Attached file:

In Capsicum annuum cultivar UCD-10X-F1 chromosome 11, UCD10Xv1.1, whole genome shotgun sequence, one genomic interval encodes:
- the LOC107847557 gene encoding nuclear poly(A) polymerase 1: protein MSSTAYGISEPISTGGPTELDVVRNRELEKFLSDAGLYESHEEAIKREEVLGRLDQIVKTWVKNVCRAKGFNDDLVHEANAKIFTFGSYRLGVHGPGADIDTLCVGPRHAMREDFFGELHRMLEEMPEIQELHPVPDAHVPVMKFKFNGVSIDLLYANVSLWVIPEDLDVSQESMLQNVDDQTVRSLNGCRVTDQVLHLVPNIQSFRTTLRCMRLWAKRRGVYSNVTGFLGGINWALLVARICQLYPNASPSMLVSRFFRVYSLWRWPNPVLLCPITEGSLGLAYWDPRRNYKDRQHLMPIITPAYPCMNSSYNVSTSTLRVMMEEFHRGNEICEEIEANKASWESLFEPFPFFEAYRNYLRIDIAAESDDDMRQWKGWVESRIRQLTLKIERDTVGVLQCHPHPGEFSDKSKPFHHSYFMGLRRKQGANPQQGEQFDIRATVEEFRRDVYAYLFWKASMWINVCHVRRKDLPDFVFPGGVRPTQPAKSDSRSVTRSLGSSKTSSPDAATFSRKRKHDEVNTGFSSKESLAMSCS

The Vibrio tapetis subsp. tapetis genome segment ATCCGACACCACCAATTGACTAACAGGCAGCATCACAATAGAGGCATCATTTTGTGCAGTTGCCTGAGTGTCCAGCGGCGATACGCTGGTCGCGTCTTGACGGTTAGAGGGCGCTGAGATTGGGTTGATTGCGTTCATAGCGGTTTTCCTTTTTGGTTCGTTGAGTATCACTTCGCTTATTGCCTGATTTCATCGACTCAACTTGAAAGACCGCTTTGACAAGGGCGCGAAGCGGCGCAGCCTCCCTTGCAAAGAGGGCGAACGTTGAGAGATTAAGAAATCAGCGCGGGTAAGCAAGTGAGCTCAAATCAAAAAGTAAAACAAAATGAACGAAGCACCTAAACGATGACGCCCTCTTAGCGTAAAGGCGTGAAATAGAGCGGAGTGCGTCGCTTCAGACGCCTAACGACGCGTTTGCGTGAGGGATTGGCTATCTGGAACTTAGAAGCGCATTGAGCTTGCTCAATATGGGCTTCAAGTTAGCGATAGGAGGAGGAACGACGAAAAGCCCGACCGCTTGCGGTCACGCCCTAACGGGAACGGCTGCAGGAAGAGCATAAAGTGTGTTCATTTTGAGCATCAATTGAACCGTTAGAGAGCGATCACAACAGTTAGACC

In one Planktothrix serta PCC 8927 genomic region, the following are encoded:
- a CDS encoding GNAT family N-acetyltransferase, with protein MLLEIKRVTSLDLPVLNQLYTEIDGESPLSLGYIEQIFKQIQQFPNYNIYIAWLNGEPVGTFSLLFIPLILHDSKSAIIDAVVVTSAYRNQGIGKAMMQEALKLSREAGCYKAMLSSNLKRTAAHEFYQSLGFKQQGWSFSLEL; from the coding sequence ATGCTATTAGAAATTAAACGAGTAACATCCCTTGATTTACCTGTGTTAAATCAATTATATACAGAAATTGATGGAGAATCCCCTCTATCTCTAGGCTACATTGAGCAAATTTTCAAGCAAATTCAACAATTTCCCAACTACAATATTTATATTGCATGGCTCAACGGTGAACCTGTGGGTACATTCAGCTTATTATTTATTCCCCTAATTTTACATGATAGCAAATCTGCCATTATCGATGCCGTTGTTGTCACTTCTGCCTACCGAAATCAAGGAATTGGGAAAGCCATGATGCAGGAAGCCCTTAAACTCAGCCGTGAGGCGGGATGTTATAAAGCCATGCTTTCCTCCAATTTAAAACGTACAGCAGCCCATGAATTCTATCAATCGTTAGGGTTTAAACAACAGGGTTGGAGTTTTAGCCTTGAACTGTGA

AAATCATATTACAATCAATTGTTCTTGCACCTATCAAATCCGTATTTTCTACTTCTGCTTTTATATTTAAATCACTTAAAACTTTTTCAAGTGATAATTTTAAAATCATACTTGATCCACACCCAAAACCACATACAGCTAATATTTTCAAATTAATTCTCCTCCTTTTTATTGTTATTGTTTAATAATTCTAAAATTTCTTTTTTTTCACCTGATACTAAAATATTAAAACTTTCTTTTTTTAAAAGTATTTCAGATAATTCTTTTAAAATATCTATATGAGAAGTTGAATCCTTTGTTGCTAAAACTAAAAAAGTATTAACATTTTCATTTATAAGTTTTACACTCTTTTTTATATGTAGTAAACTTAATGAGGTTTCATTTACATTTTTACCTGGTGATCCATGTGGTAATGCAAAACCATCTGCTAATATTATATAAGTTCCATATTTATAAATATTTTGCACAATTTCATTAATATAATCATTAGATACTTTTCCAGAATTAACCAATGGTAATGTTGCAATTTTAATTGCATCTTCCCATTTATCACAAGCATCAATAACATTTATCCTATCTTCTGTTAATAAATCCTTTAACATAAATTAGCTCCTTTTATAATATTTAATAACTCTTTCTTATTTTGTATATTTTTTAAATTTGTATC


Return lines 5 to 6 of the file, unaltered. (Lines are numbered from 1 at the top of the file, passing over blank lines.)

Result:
- a CDS encoding GNAT family N-acetyltransferase, with protein MLLEIKRVTSLDLPVLNQLYTEIDGESPLSLGYIEQIFKQIQQFPNYNIYIAWLNGEPVGTFSLLFIPLILHDSKSAIIDAVVVTSAYRNQGIGKAMMQEALKLSREAGCYKAMLSSNLKRTAAHEFYQSLGFKQQGWSFSLEL; from the coding sequence ATGCTATTAGAAATTAAACGAGTAACATCCCTTGATTTACCTGTGTTAAATCAATTATATACAGAAATTGATGGAGAATCCCCTCTATCTCTAGGCTACATTGAGCAAATTTTCAAGCAAATTCAACAATTTCCCAACTACAATATTTATATTGCATGGCTCAACGGTGAACCTGTGGGTACATTCAGCTTATTATTTATTCCCCTAATTTTACATGATAGCAAATCTGCCATTATCGATGCCGTTGTTGTCACTTCTGCCTACCGAAATCAAGGAATTGGGAAAGCCATGATGCAGGAAGCCCTTAAACTCAGCCGTGAGGCGGGATGTTATAAAGCCATGCTTTCCTCCAATTTAAAACGTACAGCAGCCCATGAATTCTATCAATCGTTAGGGTTTAAACAACAGGGTTGGAGTTTTAGCCTTGAACTGTGA

AAATCATATTACAATCAATTGTTCTTGCACCTATCAAATCCGTATTTTCTACTTCTGCTTTTATATTTAAATCACTTAAAACTTTTTCAAGTGATAATTTTAAAATCATACTTGATCCACACCCAAAACCACATACAGCTAATATTTTCAAATTAATTCTCCTCCTTTTTATTGTTATTGTTTAATAATTCTAAAATTTCTTTTTTTTCACCTGATACTAAAATATTAAAACTTTCTTTTTTTAAAAGTATTTCAGATAATTCTTTTAAAATATCTATATGAGAAGTTGAATCCTTTGTTGCTAAAACTAAAAAAGTATTAACATTTTCATTTATAAGTTTTACACTCTTTTTTATATGTAGTAAACTTAATGAGGTTTCATTTACATTTTTACCTGGTGATCCATGTGGTAATGCAAAACCATCTGCTAATATTATATAAGTTCCATATTTATAAATATTTTGCACAATTTCATTAATATAATCATTAGATACTTTTCCAGAATTAACCAATGGTAATGTTGCAATTTTAATTGCATCTTCCCATTTATCACAAGCATCAATAACATTTATCCTATCTTCTGTTAATAAATCCTTTAACATAAATTAGCTCCTTTTATAATATTTAATAACTCTTTCTTATTTTGTATATTTTTTAAATTTGTATC